The Killer Disease destroying the Youth


When I decided to join the seminary and become a priest, my primary motivation was to work with the young people, sharing with them the many talents I discovered I had since my childhood, but more importantly helping them to discern their potentials and use them to make their lives better. Little did I know that this ministry would become very important in my life and mission as a missionary.

In order to fruitfully work with the youth, there are a number of basic things one has to know about them: First, that the current society has a very negative attitude towards them and they know it, so one has to go against the wind in order to win their confidence. Second, that the youth need a lot of trust and confidentiality when they are sharing about the things that concern their personal lives. Third, that the youth need to be told things repeatedly for them to make sense of them, so patience is a key ingredient. Infact there is a refrain in Kiswahili that says: “Wazee ukumbuka lakini vijana ukumbushwa” (that the old remember but the youth are reminded). Fourth, that to be able to help the youth, one needs to be a compassionate listener. Fifth, that one cannot expect the youth to think and act like adults before they are ones, they have to be allowed to be their age, The one who wants to hels is the one to adapt to their environment, learn their language and try to be one among them.


Having this in mind, I set out on a journey to discover the world of the young people being young also, so as to be of help to them. One of the things I discovered is what I would like to call “the killer disease of the youth” and that is really affecting many of our young people: SILENCE. With all the stereotyping and negative attitude propagated by the adults against the youth including their own parents, majority  of them seek refuge in the world of silence. They chose not to talk about their issues and struggle with them on their own. When they are overwhelmed by theirs struggles, the silence graduates to hopelessness and the monster called dipression is let out. The symptoms start showing in their performance in school, their health, attitudes, and little by little they stop putting any effort in anything. Among the many causes of this is the I have discovered, is instability and other problems in the family. These includes: separated parents,  absence of one parent, sick parents, among others. The prolonged state of hopelessness turns to self pity and anger towards life and everyone everthing else at large.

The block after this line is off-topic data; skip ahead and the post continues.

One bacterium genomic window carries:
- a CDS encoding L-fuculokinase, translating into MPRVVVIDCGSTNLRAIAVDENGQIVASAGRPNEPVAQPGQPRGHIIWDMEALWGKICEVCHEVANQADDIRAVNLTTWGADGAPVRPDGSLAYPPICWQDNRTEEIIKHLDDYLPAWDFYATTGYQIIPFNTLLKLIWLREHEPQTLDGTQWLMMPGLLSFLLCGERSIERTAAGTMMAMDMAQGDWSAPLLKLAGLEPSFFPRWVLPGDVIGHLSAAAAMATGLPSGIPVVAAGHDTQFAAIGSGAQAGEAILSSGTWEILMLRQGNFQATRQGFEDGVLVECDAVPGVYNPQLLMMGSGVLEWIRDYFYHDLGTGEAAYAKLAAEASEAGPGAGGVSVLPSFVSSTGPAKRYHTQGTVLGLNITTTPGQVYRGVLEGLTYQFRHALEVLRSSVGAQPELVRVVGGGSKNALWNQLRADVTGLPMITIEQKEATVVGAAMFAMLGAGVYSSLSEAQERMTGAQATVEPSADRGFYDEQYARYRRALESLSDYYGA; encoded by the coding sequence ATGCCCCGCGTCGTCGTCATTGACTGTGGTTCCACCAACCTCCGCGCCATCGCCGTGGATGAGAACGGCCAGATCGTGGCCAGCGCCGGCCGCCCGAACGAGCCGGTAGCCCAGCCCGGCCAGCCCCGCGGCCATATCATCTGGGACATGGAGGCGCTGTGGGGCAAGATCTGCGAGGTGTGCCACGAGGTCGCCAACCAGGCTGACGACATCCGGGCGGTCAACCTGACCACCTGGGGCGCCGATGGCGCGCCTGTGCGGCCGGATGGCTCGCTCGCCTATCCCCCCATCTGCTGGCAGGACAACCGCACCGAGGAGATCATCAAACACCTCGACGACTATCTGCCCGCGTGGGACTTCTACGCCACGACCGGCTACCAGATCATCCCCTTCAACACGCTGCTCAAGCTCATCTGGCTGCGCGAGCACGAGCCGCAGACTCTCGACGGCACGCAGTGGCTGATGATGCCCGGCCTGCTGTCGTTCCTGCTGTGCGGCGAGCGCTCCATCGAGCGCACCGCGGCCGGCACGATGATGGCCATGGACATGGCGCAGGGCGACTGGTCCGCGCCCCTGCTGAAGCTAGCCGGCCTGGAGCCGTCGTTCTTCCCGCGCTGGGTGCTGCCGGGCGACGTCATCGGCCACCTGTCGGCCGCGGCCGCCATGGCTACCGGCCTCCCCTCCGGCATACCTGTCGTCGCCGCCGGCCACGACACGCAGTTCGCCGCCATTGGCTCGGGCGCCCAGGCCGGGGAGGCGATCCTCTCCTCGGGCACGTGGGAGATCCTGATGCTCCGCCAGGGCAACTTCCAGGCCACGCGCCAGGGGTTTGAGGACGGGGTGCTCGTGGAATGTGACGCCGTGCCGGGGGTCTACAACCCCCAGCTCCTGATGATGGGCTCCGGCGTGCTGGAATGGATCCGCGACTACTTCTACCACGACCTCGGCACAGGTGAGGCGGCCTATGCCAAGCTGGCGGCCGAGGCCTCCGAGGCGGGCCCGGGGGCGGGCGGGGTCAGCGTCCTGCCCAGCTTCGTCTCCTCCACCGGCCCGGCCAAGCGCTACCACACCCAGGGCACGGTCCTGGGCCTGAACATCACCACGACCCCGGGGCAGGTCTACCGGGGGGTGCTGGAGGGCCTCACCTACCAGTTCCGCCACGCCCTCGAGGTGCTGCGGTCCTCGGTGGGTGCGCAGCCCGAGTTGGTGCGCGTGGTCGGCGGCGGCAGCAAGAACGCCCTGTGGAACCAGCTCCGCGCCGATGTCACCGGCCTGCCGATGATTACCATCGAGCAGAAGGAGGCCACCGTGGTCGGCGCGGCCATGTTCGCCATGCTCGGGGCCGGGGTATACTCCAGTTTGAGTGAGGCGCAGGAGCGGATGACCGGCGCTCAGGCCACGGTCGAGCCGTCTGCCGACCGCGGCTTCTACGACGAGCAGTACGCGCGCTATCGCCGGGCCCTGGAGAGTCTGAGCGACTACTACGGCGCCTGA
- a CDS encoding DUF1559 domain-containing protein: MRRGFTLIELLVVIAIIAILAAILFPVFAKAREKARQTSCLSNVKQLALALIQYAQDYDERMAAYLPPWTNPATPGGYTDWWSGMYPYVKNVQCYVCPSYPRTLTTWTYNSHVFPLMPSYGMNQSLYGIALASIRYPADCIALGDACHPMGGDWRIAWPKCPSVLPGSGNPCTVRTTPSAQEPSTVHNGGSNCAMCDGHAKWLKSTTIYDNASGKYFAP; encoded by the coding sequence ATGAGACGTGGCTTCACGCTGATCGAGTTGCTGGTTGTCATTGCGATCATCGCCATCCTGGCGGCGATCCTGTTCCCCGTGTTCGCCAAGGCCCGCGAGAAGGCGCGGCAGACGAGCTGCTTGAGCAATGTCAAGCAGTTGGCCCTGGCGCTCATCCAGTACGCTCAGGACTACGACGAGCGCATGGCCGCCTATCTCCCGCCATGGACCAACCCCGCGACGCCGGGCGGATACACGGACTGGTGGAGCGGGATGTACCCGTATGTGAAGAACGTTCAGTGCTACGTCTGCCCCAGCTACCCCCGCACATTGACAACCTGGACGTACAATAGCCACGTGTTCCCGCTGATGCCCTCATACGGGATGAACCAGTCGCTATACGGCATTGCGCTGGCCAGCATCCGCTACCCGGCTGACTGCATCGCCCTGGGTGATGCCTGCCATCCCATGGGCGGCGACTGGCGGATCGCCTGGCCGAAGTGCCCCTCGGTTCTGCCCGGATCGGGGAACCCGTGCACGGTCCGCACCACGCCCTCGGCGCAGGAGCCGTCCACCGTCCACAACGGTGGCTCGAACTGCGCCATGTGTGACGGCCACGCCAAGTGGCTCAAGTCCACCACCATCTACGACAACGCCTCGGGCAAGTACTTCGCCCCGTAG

In my accompanyment encounters with of them in the schools and the in parish, the biggest task above all has been creating an environment of trust where the young people feel loved and cared for and are assured of utmost confindentiality so that they can open up and talk about their problems. The example of Jesus the compassionate listener has been my inspiration. Many passages in the Gospels depict personal conversations Jesus had with those who needed healing. Considering the fact that in his time there was a lot of social segregation, Jesus always took time to to listen and even argue with different groups of people, regardless their social status.